There are tremendous shifts occurring nationally in demographics, consumer preferences, employer location strategies and transportation infrastructure investments. Consumers are choosing smaller, more compact housing in neighborhoods where shops and services are within walking distance, and where highquality transit service is an option. While these trends have been documented and in some cases even quantified, there have been few attempts to calculate their impact on the demand for higher-density housing near transit. The Center for Transit-Oriented Development has built a national demand estimate for housing within a half mile of fixed guideway transit stops through 2025 for the 27 regions that currently have transit systems, as well as for 15 regions that are seeking to build new fixed-guideway systems by 2025 using the FTA New Starts program. This estimate is based on household demand projections for each region that capture the effect of different demographic trends in different metropolitan areas. Because the study considers only the half-mile radius around transit stations, a readily definable area but not the total area that can accommodate transit-oriented development, this is a relatively conservative estimate of potential demand for TOD in 2025. Studies have shown that people will ride transit from beyond the half mile if they have good feeder bus service or bike access. Development around these access modes could also be considered transit-oriented development. Inclusion of these areas would offer a more complete assessment of the demand for housing near transit, but is beyond the scope of this study.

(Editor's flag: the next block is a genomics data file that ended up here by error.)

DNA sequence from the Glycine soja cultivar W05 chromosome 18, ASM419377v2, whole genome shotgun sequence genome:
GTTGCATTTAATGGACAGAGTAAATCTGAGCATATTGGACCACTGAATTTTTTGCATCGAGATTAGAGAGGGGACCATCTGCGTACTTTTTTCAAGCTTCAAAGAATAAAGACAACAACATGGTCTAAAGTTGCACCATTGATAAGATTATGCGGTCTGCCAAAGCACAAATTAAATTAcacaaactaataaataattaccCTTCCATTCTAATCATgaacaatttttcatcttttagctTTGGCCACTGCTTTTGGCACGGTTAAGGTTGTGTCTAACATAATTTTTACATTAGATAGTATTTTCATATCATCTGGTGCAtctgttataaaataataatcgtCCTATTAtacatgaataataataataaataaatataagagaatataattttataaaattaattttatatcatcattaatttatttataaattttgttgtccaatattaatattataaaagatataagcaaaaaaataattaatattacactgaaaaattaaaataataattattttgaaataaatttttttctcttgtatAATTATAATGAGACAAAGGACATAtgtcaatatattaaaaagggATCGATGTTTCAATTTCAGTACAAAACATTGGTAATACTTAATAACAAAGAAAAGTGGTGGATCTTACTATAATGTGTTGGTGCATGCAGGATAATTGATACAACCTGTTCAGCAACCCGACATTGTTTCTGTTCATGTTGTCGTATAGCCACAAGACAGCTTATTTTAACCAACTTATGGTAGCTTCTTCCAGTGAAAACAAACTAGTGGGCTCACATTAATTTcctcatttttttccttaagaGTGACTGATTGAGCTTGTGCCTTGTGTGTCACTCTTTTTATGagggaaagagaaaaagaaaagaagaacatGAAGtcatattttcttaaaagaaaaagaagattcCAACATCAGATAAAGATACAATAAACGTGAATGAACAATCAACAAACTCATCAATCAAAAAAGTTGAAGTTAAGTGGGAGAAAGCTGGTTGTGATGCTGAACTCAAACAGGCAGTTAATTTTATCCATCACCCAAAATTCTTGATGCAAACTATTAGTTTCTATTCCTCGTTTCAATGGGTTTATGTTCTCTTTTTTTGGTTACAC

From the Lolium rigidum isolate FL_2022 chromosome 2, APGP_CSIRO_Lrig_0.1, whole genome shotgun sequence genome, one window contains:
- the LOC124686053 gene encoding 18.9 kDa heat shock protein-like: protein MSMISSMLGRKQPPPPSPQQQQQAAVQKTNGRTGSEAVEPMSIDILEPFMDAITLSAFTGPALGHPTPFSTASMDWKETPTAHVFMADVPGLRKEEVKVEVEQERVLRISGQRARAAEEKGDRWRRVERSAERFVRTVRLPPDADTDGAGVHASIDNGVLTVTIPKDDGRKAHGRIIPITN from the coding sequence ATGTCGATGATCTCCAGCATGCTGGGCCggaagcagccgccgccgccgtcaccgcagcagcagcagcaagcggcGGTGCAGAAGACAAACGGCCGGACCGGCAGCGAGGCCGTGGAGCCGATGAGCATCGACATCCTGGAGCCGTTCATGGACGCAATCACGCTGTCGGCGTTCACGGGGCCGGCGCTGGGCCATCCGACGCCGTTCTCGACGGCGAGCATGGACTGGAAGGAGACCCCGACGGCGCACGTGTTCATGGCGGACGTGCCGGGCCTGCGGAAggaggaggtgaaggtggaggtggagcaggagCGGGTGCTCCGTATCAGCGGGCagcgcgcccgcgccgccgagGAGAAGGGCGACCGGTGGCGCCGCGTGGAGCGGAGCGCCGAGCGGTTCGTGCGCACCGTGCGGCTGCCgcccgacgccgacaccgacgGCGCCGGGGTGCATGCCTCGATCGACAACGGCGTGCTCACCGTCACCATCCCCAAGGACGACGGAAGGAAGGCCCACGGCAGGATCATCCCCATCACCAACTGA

Transit-Oriented Development

Moving From Rhetoric to Reality (June 2002)